Full Throttle by Joe Hill
My rating: 5 of 5 stars
I am going to try something I have never attempted before, and that is to review a book of short stories. I am going to take some help from Joe Hill on this because he did such a great job of discussing how he came up with some of the storylines. But not so much that I get a call from Joe’s lawyer.
Let’s start with where Joe Hill says, “Musicians can do cover songs by the artists they admire. The Black Crows can cover ‘Hard to Handle’ by Otis Redding, and the Beatles could do Buddy Holly whenever they wanted. But writers don’t have the same privilege (when you “cover” another writer line for line, it’s called plagiarism, and the author you admire will be contacting you through his lawyer).
The reason for this discussion was to point out there is very little totally original material left in the world. Even Matt Cutts, the head of search spam at Google, said, “Of all the web pages and content across the internet, over one-quarter of it is repetitive or duplicative… somewhere between 25% to 30%…”
My point here is, while I read Late Returns, I thought, wow, this sounds a lot like 11/22/63, written by his father. Not that any of the lines were word-for-word what his father wrote there, just the idea of time travel. However, Joe turns that idea into something very similar but very different!
To me, that story is a must-read, as are many more in Full Throttle. I will not cover all the stories, but I will give you a glimpse of why I think you need to read it.
Who’s Your Daddy?
Yeah, that’s the title of his introduction. I found the intro as entertaining as many of the stories. He discussed the influence of his mother and father’s reading to him as a child. If you didn’t know, Joe’s mother Tabitha has written several books as well. He also talks about some of the talented people around them, particularly Tom Savini, the makeup and effects artist for the original Creep Show. More on that later.
Joe Hill got the idea for this story because of a request to write an adaption to honor horror writer Richard Matheson, I Am Legend, The Legend of Hell House, and many more. In fact, this was first published as Throttle, He Is Legend: An Anthology Celebrating Richard Matheson.
Joe takes as his inspiration the story Duel, which features a runaway truck. Joe says, “I had instantly imagined a short story about a faceless trucker taking on a gang of outlaw bikers, in a chase that would soon devolve into a war in the sand.” And boy, does he ever!
Since he had no experience with motorcycle riding, he collaborated with his dad on this one.
Which he calls, “the most shamelessly Stephen King thing I’ve ever put down on paper. It’s practically a cover of ‘Riding the Bullet’ or ‘The Road Virus Heads North’.”
It’s a fascinating story about four teens, beer, and a carousel ride that’s otherworldly.
Is Joe Hill’s spin on Werewolf in London, which he wrote longhand in a notebook on a train after seeing the name at a train stop, “Wolverhampton.” His mind certainly took off from there. Brilliant story.
By the Silver Water of Lake Champlain
Tom Savini winds up directing the adaptation of this for the new Creep Show appearing on Shudder. Joe says, “Keep an eye out for it.”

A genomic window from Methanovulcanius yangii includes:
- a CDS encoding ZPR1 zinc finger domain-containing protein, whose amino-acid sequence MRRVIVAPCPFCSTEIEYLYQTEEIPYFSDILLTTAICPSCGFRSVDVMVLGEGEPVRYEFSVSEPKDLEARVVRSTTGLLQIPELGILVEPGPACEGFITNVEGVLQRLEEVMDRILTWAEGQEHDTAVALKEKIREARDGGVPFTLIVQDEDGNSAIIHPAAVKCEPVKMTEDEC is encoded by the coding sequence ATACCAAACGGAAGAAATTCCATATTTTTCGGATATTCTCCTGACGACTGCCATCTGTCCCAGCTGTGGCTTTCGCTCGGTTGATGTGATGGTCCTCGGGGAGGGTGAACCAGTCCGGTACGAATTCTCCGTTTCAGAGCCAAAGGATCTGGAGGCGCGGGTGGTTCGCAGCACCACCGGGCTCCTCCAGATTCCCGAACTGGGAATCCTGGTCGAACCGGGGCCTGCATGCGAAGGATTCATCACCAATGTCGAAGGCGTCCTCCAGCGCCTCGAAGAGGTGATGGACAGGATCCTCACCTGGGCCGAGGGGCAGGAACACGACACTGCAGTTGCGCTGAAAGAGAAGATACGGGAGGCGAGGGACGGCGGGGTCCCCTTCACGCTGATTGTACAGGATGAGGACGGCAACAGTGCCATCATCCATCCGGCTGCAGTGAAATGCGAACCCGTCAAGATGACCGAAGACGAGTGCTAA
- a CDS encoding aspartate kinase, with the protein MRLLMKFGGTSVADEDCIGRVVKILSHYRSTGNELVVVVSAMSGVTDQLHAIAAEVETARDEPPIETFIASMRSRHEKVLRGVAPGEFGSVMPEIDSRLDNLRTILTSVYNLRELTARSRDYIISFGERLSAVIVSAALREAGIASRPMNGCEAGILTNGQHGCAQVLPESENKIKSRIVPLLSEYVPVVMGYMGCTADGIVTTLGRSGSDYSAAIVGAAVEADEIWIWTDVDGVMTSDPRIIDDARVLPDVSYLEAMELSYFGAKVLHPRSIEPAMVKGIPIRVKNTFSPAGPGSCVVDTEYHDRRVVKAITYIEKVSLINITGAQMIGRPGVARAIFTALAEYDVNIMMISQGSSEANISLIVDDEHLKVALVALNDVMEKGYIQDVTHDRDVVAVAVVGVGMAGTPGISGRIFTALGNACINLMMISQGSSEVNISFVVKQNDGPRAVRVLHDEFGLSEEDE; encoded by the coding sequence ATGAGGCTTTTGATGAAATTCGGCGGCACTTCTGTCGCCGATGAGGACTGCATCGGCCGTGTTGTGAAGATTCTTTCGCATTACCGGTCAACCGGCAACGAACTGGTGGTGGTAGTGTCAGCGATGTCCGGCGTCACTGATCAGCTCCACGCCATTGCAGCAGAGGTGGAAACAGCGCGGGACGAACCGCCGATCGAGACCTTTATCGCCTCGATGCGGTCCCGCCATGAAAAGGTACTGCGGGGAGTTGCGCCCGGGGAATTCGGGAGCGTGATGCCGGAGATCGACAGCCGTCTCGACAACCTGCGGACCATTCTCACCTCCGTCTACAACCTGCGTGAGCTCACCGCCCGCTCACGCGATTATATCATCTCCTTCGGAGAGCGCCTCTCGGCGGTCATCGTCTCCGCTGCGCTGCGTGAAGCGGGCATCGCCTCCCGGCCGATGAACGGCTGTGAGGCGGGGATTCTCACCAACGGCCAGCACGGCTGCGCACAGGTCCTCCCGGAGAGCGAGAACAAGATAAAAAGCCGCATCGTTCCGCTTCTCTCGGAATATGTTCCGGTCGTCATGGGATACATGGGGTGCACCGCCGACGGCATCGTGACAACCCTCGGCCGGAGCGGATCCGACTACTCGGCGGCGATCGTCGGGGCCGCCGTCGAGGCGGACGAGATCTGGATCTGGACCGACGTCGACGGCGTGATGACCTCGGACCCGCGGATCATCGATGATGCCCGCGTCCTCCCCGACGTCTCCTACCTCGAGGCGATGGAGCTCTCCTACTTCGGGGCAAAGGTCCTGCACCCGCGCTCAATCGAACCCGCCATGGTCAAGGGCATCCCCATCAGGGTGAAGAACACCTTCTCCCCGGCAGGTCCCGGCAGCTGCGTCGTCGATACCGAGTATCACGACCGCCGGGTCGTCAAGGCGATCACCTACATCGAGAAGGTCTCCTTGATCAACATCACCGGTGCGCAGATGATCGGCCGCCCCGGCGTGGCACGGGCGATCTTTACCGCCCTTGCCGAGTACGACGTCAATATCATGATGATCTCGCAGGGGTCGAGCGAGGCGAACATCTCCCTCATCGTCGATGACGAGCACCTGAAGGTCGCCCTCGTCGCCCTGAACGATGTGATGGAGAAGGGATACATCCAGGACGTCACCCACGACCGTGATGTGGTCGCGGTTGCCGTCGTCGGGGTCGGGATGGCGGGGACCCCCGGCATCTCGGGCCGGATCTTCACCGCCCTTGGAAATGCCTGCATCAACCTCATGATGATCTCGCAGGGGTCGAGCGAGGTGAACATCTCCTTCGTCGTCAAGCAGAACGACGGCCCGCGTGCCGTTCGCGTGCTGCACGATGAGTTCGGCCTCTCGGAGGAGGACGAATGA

He wrote this story to honor Ray Bradbury, but it’s his mother that gave him the introduction to it because he was fascinated with the Loch Ness monster. While they were living in England, she tried to take him and Owen there while his dad was hanging out with Peter Straub, but the roads got flooded. He says, “How odd that even as a six-year-old, I was that fixated on monsters.”
He says this story owes a lot to Bradbury and C.S. Lewis but also Lawrence Block, who he said “…has something of a knack for the savage final twist.”
I was kind of disappointed he didn’t get more into how this story came about. All he said was, “I hate the idea of dying when I’m only halfway through a book.” I was thoroughly fascinated with this story, much like 11/22/63, and had to read it twice.
This is a pretty weird tale about a teenage boy who loses his mother to a murder, most likely caused by an abusive terrorist father.
In the Tall Grass
This is another of his stories that his father had an influence on writing. It has also been made into a film that’s available on Netflix as is NOS4R2, which is not in Full Throttle but a full-length novel. Joe says he and his dad wrote the story in six days, start to finish.
Read it and then watch it, would be my recommendation. I did it the other way around. You could also get this as a stand-alone for $3.99.
Oh, by the way, Joe says Sleeping Beauties written by his brother Owen and his dad is “a big, brawling, Dickensian story of wonder and suspense and ideas. Check it out.”
Summary & Recommendation
Thirteen short stories to keep you entertained and sleepless, two of which were co-written by Stephen King. The only problem I can see with short stories is they either end too soon, or not soon enough. Most of the stories in this book left me wanting more.
How many ways can I say, you need to read this book? What if the NY Times said, “In his new collection of short stories, Joe Hill shows how insanely good he is at shocking, terrible, whoa, cover-your-mouth-and-gasp endings . . . Seamless and finely crafted work.”
Published first on Medium.com
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